The Daily WORD is LAVISH

It is humbling to be welcomed as lavishly as I am in India.  The caretaker and maid, Gladywn and Christine, remembered that I like yogurt in clay pots, not plastic containers. Suchi remembered that four years ago I banged my head on a ledge in her office and cautioned me about that ledge again today. Abhay still has the rose I flung last year over the partition between our offices. He will fling it back when I am particularly engrossed in my work – or maybe the rubber snake I left on his chair yesterday.

 Puti, the houseboy, remembered that I enjoy the newspaper and delivers it at dawn.  Vasanti remembered that I am allergic to fish and was not offended when I did not tuck into the fried carp heads she had marinated in ginger garlic paste.  Ganeesh remembered that I like cardamom tea and brings it steaming to my office in my favorite china cup. It is my favorite because three years ago I remarked that the violets around the rim are pretty. Asha remembered my shoes; Mala remembered my earrings.

Vasanti gave me a bouquet for my room, and Abhay gave me one for my office.  Vasanti’s son gave me a Cadbury chocolate bar. Tomorrow I will be officially welcomed with a garland. These people, it seems, know me as well as an auntie who has visited for decades. And these little details make us family.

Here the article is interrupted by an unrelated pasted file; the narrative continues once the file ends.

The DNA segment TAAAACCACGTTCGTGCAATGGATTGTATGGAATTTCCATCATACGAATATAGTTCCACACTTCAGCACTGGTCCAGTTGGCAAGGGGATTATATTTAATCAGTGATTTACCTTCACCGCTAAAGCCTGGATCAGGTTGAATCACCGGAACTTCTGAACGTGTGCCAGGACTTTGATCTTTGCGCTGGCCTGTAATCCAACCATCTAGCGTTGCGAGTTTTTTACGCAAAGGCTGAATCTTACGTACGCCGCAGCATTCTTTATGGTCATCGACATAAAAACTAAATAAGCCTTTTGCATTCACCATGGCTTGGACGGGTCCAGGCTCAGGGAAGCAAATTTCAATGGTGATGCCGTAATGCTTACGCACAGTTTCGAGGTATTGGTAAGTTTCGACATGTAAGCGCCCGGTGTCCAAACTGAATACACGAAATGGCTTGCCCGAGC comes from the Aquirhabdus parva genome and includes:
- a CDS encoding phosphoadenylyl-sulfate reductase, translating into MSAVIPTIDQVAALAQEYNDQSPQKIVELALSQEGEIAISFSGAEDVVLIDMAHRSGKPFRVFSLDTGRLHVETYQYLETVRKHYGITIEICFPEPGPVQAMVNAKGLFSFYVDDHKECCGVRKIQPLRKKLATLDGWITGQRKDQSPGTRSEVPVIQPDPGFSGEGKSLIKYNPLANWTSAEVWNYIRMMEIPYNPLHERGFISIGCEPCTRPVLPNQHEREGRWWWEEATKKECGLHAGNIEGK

And so do secrets. I am not allergic seafood; my “allergy” is fear of hepatitis. As for the newspaper – I need something to wrap garbage in.  Fussy little china cups are not my cup of tea. Garlands make me itch and sneeze. I know my memorable earrings are a sign of poor taste for they are not gold.  My shoes are a local legend; because they are clunky lace ups, not dainty sandals with sparkles.  But the details of my “druthers” and my little secrets help to make us family.

Having family at home and family in India feels more lavish to me than owning a McMansion in Naperville and a condo in Vail. The only way to trade up is to have another family in Italy. But that would plunge me into detail confusion. Limoncello in a teacup…allergies to Kentucky fried chicken…garlands for my grandsons…cow-poop-proof shoes in Milan…

Puti’s paper delivery woke me from a dream:  I was in Illinois and had wrecked my car. A friend drove me home. My former insurance agent, Lee, was waiting in my driveway. “Your insurance agent knows before God does,” he said waving a pen and claim form. Lee’s service was lavish, too. My current insurance agent greets me with a recording and a menu of buttons to punch. He has a heavy Asian accent, and I do not believe his name is “Steve.” (Outsourcing call centers are for another blog, not one rated PG.)


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